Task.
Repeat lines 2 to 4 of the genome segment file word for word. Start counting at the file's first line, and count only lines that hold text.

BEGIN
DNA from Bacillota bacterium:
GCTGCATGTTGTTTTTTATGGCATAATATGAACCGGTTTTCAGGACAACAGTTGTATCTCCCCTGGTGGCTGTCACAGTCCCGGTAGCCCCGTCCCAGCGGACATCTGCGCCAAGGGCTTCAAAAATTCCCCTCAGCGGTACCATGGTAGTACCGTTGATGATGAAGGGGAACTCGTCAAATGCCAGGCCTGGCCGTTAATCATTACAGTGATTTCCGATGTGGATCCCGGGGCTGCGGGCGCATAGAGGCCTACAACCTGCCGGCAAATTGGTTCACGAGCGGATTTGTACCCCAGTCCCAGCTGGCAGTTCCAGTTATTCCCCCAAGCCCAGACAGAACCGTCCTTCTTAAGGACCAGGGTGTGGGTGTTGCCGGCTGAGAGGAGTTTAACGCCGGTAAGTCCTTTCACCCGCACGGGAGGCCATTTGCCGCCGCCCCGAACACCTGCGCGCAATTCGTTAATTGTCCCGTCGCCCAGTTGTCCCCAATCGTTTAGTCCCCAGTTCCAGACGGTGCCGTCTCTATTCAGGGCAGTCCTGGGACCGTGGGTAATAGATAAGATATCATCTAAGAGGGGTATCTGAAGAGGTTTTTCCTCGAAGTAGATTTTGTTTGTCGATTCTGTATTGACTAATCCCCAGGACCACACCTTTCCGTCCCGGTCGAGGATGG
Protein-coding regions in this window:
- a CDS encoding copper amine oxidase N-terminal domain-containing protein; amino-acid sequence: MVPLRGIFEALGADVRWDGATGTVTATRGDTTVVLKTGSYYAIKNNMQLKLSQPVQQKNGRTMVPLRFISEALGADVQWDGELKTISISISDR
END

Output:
GCTGCATGTTGTTTTTTATGGCATAATATGAACCGGTTTTCAGGACAACAGTTGTATCTCCCCTGGTGGCTGTCACAGTCCCGGTAGCCCCGTCCCAGCGGACATCTGCGCCAAGGGCTTCAAAAATTCCCCTCAGCGGTACCATGGTAGTACCGTTGATGATGAAGGGGAACTCGTCAAATGCCAGGCCTGGCCGTTAATCATTACAGTGATTTCCGATGTGGATCCCGGGGCTGCGGGCGCATAGAGGCCTACAACCTGCCGGCAAATTGGTTCACGAGCGGATTTGTACCCCAGTCCCAGCTGGCAGTTCCAGTTATTCCCCCAAGCCCAGACAGAACCGTCCTTCTTAAGGACCAGGGTGTGGGTGTTGCCGGCTGAGAGGAGTTTAACGCCGGTAAGTCCTTTCACCCGCACGGGAGGCCATTTGCCGCCGCCCCGAACACCTGCGCGCAATTCGTTAATTGTCCCGTCGCCCAGTTGTCCCCAATCGTTTAGTCCCCAGTTCCAGACGGTGCCGTCTCTATTCAGGGCAGTCCTGGGACCGTGGGTAATAGATAAGATATCATCTAAGAGGGGTATCTGAAGAGGTTTTTCCTCGAAGTAGATTTTGTTTGTCGATTCTGTATTGACTAATCCCCAGGACCACACCTTTCCGTCCCGGTCGAGGATGG
Protein-coding regions in this window:
- a CDS encoding copper amine oxidase N-terminal domain-containing protein; amino-acid sequence: MVPLRGIFEALGADVRWDGATGTVTATRGDTTVVLKTGSYYAIKNNMQLKLSQPVQQKNGRTMVPLRFISEALGADVQWDGELKTISISISDR